The Deserts are found on every continent and they cover more than 20% of the Earth’s Land. On the basis of temperature, we can classify deserts into two types: Hot Desert and Cold Desert. Although both places are dry and have unfavourable climatic conditions, they are different from each other in terms of their climate and, flora and fauna. Let us see how they differ from each other!
Hot deserts are hot arid areas with little rainfall, extreme temperature and sparse vegetation. Generally, the deserts that are found in the tropical and sub-tropical regions (western coasts of continents) between the 15 degrees and 30 degrees north and south of the equator are hot deserts.
The annual rainfall in a hot desert is less than 250 mm that makes them very dry. Most of the hot deserts tend to lose water continuously as they are located on the path of trade winds. Their aridity is mainly due to the off-shore trade winds, so they are also known as Trade Wind Deserts. They are also devoid of cover of clouds due to the strong winds.
The maximum temperature in a hot desert generally remains over 40 degree centigrade. There is no cold season in the hot deserts. The highest temperature recorded so far is 57.77 degree centigrade at A1 Azizia Libya. The vegetation of hot deserts is mostly xerophytic or drought-resistant. It includes the cacti, thorny bushes, scattered dwarf acacia and long-rooted wiry grasses.
Some Popular Hot Desert:
- Sahara Desert
- Great Australian Desert
- Arabian Desert
- Iranian Desert
- Thar Desert
- Kalahari Desert
- Namib Desert
The cold deserts are mostly found in temperate regions at higher latitudes, e.g. Arctic, the Antarctic and Greenland including the areas above the tree lines of mountain ranges. They have mildly hot summers and extremely cold winters. They generally experience low temperature and long winters. The average temperature ranges from – 2 to 4 degree Celsius in winter and 21 to 26 degree Celsius in summer.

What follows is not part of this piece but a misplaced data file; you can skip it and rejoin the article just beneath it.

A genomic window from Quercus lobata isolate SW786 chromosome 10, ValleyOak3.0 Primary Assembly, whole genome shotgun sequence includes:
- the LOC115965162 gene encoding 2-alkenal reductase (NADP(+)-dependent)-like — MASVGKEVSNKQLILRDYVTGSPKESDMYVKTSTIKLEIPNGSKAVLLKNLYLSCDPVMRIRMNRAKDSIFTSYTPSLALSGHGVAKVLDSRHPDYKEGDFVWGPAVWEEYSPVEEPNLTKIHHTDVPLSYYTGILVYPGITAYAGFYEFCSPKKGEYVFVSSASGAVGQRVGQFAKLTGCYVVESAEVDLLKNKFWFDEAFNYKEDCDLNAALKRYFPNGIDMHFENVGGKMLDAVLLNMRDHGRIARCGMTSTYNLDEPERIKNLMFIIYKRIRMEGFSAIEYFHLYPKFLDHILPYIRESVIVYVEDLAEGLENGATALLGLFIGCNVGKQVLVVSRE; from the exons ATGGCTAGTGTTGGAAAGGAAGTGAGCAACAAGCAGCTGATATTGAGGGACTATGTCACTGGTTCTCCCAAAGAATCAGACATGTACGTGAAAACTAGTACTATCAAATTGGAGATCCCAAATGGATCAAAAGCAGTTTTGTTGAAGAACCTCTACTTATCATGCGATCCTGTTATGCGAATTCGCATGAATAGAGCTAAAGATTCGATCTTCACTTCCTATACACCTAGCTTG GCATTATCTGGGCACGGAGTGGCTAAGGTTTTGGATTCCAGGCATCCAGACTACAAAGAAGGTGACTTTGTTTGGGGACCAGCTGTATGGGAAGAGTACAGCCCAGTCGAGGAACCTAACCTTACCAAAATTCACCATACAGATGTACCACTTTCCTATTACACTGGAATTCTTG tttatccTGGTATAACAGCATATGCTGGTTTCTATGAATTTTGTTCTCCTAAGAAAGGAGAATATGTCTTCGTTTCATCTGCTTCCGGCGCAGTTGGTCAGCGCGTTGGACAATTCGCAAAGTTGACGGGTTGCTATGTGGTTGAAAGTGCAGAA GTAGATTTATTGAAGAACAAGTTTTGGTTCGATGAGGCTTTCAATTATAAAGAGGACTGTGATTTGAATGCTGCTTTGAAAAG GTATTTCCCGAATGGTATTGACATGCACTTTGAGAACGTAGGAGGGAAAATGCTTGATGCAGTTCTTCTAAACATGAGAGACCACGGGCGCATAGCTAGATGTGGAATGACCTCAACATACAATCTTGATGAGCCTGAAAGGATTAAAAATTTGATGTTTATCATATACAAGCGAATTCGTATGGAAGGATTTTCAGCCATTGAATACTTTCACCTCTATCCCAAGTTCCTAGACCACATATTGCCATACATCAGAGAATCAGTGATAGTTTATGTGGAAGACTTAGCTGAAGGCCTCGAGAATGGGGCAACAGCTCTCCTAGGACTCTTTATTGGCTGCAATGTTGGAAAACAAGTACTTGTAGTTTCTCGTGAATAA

The precipitation is higher in cold deserts and snowfall is common in winter. Vegetation is scattered with needle like leaves to reduce the water loss. The animals commonly found in cold deserts include foxes, jackrabbits, kangaroo rats, pocket mice, badger etc.
Based on the above information, some of the key differences between a hot desert and a cold desert are as follows:
|Hot Desert||Cold Desert|
|It refers to a desert with extremely hot climate.||It refers to a desert with extremely cold climate.|
|Hot deserts are found in the tropical and sub-tropical regions (western coasts of continents).||Cold deserts are mostly found in temperate regions at higher latitudes.|
|It has a sandy soil.||It has sand, ice or snow covered land.|
|It is red or orange in colour.||It generally appears gray.|
|Precipitation levels are generally lower than cold deserts.||They tend to have higher precipitation levels than hot deserts.|
|Evaporation is higher than precipitation in hot deserts.||Precipitation is higher than evaporation in cold deserts.|
|Commonly found animals include fennec foxes, dung beetles, bactrian camels, sidewinder snakes, Mexican coyotes etc.||Commonly found animals include foxes, jackrabbits, kangaroo rats, pocket mice, badger etc.|
|Vegetation is very rare and mostly includes ground-hugging shrubs and short woody trees.||Vegetation is scattered with needle like leaves.|